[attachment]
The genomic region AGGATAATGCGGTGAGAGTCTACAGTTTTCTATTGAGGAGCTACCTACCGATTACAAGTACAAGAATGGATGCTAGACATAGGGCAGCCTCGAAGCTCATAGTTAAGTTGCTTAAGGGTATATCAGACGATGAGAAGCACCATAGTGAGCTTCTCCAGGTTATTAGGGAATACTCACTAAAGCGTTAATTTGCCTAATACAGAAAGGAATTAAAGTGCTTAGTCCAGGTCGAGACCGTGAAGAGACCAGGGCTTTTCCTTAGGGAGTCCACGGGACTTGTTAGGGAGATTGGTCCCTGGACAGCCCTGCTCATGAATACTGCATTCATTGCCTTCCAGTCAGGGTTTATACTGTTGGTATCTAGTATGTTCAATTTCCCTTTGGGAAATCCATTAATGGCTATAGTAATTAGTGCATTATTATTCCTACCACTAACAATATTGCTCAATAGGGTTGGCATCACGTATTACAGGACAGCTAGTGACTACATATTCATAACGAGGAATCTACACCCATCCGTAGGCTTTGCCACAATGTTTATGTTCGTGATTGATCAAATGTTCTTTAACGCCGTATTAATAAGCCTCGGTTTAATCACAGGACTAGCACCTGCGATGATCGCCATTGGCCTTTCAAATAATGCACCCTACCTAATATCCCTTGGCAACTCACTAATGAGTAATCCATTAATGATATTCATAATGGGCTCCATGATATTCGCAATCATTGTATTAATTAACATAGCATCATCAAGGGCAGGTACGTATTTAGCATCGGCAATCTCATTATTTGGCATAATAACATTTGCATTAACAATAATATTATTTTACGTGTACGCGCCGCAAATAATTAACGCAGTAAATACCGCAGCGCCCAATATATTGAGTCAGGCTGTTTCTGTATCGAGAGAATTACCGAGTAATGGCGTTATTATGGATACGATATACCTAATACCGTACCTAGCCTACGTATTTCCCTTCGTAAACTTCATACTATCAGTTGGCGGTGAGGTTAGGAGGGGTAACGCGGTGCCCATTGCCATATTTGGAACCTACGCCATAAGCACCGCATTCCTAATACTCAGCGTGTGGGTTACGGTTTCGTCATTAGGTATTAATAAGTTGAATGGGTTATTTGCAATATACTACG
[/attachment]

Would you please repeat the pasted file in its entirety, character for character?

The genomic region AGGATAATGCGGTGAGAGTCTACAGTTTTCTATTGAGGAGCTACCTACCGATTACAAGTACAAGAATGGATGCTAGACATAGGGCAGCCTCGAAGCTCATAGTTAAGTTGCTTAAGGGTATATCAGACGATGAGAAGCACCATAGTGAGCTTCTCCAGGTTATTAGGGAATACTCACTAAAGCGTTAATTTGCCTAATACAGAAAGGAATTAAAGTGCTTAGTCCAGGTCGAGACCGTGAAGAGACCAGGGCTTTTCCTTAGGGAGTCCACGGGACTTGTTAGGGAGATTGGTCCCTGGACAGCCCTGCTCATGAATACTGCATTCATTGCCTTCCAGTCAGGGTTTATACTGTTGGTATCTAGTATGTTCAATTTCCCTTTGGGAAATCCATTAATGGCTATAGTAATTAGTGCATTATTATTCCTACCACTAACAATATTGCTCAATAGGGTTGGCATCACGTATTACAGGACAGCTAGTGACTACATATTCATAACGAGGAATCTACACCCATCCGTAGGCTTTGCCACAATGTTTATGTTCGTGATTGATCAAATGTTCTTTAACGCCGTATTAATAAGCCTCGGTTTAATCACAGGACTAGCACCTGCGATGATCGCCATTGGCCTTTCAAATAATGCACCCTACCTAATATCCCTTGGCAACTCACTAATGAGTAATCCATTAATGATATTCATAATGGGCTCCATGATATTCGCAATCATTGTATTAATTAACATAGCATCATCAAGGGCAGGTACGTATTTAGCATCGGCAATCTCATTATTTGGCATAATAACATTTGCATTAACAATAATATTATTTTACGTGTACGCGCCGCAAATAATTAACGCAGTAAATACCGCAGCGCCCAATATATTGAGTCAGGCTGTTTCTGTATCGAGAGAATTACCGAGTAATGGCGTTATTATGGATACGATATACCTAATACCGTACCTAGCCTACGTATTTCCCTTCGTAAACTTCATACTATCAGTTGGCGGTGAGGTTAGGAGGGGTAACGCGGTGCCCATTGCCATATTTGGAACCTACGCCATAAGCACCGCATTCCTAATACTCAGCGTGTGGGTTACGGTTTCGTCATTAGGTATTAATAAGTTGAATGGGTTATTTGCAATATACTACG